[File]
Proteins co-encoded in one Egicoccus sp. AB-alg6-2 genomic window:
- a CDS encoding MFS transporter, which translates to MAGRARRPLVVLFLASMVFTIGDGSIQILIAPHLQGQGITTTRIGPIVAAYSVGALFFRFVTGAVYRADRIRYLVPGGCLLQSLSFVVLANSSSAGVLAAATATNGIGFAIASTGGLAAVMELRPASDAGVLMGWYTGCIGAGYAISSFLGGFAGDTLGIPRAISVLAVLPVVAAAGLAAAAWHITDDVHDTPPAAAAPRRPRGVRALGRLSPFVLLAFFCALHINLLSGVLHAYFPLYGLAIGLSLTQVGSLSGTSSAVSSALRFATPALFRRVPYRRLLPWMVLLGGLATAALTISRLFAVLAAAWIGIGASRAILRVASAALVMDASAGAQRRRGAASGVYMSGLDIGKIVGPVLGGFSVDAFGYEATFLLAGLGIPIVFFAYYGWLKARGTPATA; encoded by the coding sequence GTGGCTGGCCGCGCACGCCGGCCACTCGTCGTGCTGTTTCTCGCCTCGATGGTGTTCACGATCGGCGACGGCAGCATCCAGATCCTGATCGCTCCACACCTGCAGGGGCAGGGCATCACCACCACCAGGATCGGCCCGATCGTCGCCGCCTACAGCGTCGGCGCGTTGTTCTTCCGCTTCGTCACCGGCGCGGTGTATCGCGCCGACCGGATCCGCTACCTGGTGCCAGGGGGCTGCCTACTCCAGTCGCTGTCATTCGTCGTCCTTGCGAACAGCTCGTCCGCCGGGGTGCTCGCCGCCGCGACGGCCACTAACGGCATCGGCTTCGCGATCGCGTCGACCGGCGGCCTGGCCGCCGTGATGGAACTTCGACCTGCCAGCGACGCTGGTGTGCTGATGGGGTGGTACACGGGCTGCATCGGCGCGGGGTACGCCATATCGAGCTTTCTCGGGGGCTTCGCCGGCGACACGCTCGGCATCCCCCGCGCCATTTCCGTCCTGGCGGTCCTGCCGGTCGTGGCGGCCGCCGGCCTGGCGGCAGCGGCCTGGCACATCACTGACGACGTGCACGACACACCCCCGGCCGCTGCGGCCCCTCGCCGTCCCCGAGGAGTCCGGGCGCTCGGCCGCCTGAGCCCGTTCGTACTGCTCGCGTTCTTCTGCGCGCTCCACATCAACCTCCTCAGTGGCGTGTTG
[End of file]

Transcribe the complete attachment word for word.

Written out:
Proteins co-encoded in one Egicoccus sp. AB-alg6-2 genomic window:
- a CDS encoding MFS transporter, which translates to MAGRARRPLVVLFLASMVFTIGDGSIQILIAPHLQGQGITTTRIGPIVAAYSVGALFFRFVTGAVYRADRIRYLVPGGCLLQSLSFVVLANSSSAGVLAAATATNGIGFAIASTGGLAAVMELRPASDAGVLMGWYTGCIGAGYAISSFLGGFAGDTLGIPRAISVLAVLPVVAAAGLAAAAWHITDDVHDTPPAAAAPRRPRGVRALGRLSPFVLLAFFCALHINLLSGVLHAYFPLYGLAIGLSLTQVGSLSGTSSAVSSALRFATPALFRRVPYRRLLPWMVLLGGLATAALTISRLFAVLAAAWIGIGASRAILRVASAALVMDASAGAQRRRGAASGVYMSGLDIGKIVGPVLGGFSVDAFGYEATFLLAGLGIPIVFFAYYGWLKARGTPATA; encoded by the coding sequence GTGGCTGGCCGCGCACGCCGGCCACTCGTCGTGCTGTTTCTCGCCTCGATGGTGTTCACGATCGGCGACGGCAGCATCCAGATCCTGATCGCTCCACACCTGCAGGGGCAGGGCATCACCACCACCAGGATCGGCCCGATCGTCGCCGCCTACAGCGTCGGCGCGTTGTTCTTCCGCTTCGTCACCGGCGCGGTGTATCGCGCCGACCGGATCCGCTACCTGGTGCCAGGGGGCTGCCTACTCCAGTCGCTGTCATTCGTCGTCCTTGCGAACAGCTCGTCCGCCGGGGTGCTCGCCGCCGCGACGGCCACTAACGGCATCGGCTTCGCGATCGCGTCGACCGGCGGCCTGGCCGCCGTGATGGAACTTCGACCTGCCAGCGACGCTGGTGTGCTGATGGGGTGGTACACGGGCTGCATCGGCGCGGGGTACGCCATATCGAGCTTTCTCGGGGGCTTCGCCGGCGACACGCTCGGCATCCCCCGCGCCATTTCCGTCCTGGCGGTCCTGCCGGTCGTGGCGGCCGCCGGCCTGGCGGCAGCGGCCTGGCACATCACTGACGACGTGCACGACACACCCCCGGCCGCTGCGGCCCCTCGCCGTCCCCGAGGAGTCCGGGCGCTCGGCCGCCTGAGCCCGTTCGTACTGCTCGCGTTCTTCTGCGCGCTCCACATCAACCTCCTCAGTGGCGTGTTG